Oh, how sad! I didn’t see any evidence of the chicks or their eggs on the ground around the nest. The nest didn’t look terribly disturbed so I’m not sure what happened to the chicks, but I suspect predation, possibly by neighborhood crows. American Robins in our area typically have two broods, but they don’t usually reuse a nest twice in the same season. I wish the best for the robins that lost their babies in our front yard, but I know that robins in general are doing quite well in our neighborhood. I was heartened to watch two adult robins attending to a chick in our back yard a couple of days after finding the empty nest.

Life is tough for wild birds, but they do bounce back from what we would consider a terrible family tragedy. If you’ve got nesting birds on your property, don’t forget that you can contribute your observations to science using Cornell’s NestWatch.

Posted in Citizen Science, Yard Birds | Leave a comment

My visitors came from *where* in May 2011?!?!?

Here are some of the more interesting search terms that brought visitors to this site during May 2011. This is part of an ongoing monthly series on blog search terms.

I thought there were a lot of frigatebird-related queries in March, but May was through the roof, with these new search terms bringing visitors to the site:

  • how many frigatebirds are left in texas
  • illinois frigate bird
  • is it legal to own a magnificent frigatebird
  • list of infamous behavior for magnificent frigatebird (no!)
  • magnificent frigatebird enemies
  • pete dunne magnificent frigatebird robin
  • comic book airplane with wings like a frigate bird
  • frigate parrot
  • frigate bird adaptive radiation
  • food chain of magnificent frigate bird

Falling under the oddly specific category were the following searches:

  • tired all the time and have green poo
  • robin’s nest on the ladder in my garage

Typos and spelling mistakes that made me laugh were:

  • sand wheat owl
  • audobon’s perraqueet

Head-scratchers of the month:

  • what is the true name for the “telephone bird” (anyone know?)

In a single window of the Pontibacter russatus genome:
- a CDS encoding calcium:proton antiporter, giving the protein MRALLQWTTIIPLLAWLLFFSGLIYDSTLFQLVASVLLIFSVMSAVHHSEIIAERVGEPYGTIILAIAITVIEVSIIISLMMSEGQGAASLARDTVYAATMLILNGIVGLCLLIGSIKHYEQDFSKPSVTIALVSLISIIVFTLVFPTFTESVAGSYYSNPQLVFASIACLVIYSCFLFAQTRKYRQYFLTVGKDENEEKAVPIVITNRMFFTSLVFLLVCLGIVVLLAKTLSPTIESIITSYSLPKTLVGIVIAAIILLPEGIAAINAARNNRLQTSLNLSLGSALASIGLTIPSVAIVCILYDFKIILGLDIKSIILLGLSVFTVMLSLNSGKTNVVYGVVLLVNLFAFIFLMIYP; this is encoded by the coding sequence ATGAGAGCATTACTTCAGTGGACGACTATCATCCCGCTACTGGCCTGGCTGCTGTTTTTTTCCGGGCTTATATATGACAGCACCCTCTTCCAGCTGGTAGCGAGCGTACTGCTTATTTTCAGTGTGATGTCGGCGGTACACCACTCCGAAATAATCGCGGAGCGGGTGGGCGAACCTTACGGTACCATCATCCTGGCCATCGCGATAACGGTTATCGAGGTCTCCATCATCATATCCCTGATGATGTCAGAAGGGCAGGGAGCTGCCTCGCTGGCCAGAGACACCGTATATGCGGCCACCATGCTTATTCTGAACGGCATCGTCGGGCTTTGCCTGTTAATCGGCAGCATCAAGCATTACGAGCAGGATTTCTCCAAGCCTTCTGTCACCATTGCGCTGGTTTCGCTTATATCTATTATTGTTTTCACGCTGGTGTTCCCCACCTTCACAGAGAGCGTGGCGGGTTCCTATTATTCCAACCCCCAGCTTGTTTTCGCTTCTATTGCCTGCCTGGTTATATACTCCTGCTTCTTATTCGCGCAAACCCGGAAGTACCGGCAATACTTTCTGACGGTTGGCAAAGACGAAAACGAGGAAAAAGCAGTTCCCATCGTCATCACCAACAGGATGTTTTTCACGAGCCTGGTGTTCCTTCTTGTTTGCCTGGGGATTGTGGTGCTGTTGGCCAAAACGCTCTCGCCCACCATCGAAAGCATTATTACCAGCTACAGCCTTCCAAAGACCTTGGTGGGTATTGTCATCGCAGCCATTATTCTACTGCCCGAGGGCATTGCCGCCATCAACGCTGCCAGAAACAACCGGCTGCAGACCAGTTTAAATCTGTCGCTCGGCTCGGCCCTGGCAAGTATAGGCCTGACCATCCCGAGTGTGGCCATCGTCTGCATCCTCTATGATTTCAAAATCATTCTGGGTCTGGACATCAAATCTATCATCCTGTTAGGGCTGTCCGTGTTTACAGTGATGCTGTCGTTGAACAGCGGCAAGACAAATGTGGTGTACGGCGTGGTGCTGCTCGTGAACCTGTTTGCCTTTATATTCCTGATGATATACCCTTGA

• what bird hangs out with geese?
  • what does it mean when a blue heron bird fly over you
  • how michigan and missouri differ

The most satisfying search terms to find in my statistics are those where I know the searcher found exactly what they were looking for. So I was happy to see these in May:

My favorite search term for the month of May was killer vulture toy.

Finally, someone came to this site by searching barn owl garden carol stream il 2011 events. In case they didn’t find what they were looking for, there will be live birds of prey on display from Flint Creek Wildlife Rehabilitation at the Barn Owl Garden Center in Carol Stream this Saturday, June 4th from 11am to 2pm. Will you be there?

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Reverse migration

Gearing up to move from Chicagoland to central Florida in mid-June might seem like a case of reverse migration, but that’s exactly what we’re planning on doing in just under three weeks. I’m looking forward to this new adventure but I’m also terribly sad to leave behind so many good friends and my family. Between the packing and the planning, stay tuned for more news on our big move.

Cattle Egrets at Viera Wetlands, April 28 2011

Posted in Florida, Migration, Viera Wetlands | Leave a comment

Robin nest redux

We have nesting American Robins in our front arborvitae again this spring. Last year the nest was constructed from scratch; two babies fledged. Here’s a picture from last year which shows the location of the nest.

Placement of American Robin nest

This year, I first noticed activity in the nest on April 20th, when the female robin was making frequent visits to the nest. She was bringing in soft grasses and mud to reline the existing nest, which was in good shape. I looked inside the nest on April 22nd; it was empty. We were away from April 23rd to May 1st, so the next time I could check the nest was on May 2nd, when I found four eggs.

American Robin nest with eggs

According to the Birds of North America Online, American Robins lay one egg per day. The incubation period from the date of the last egg being laid varies from 12 to 14 days. The fourth egg could have been laid any time between April 26th and May 1st. Therefore the window I’d expect the eggs to hatch would be from May 8th to May 14th.

Yesterday, I didn’t notice any increased activity at the nest site. The female was seen on the eggs more often than not, but in the early afternoon when I had a peek from our living room I saw the female was away. I took her break time as a quick chance to peek inside the nest. I was very surprised at what I found.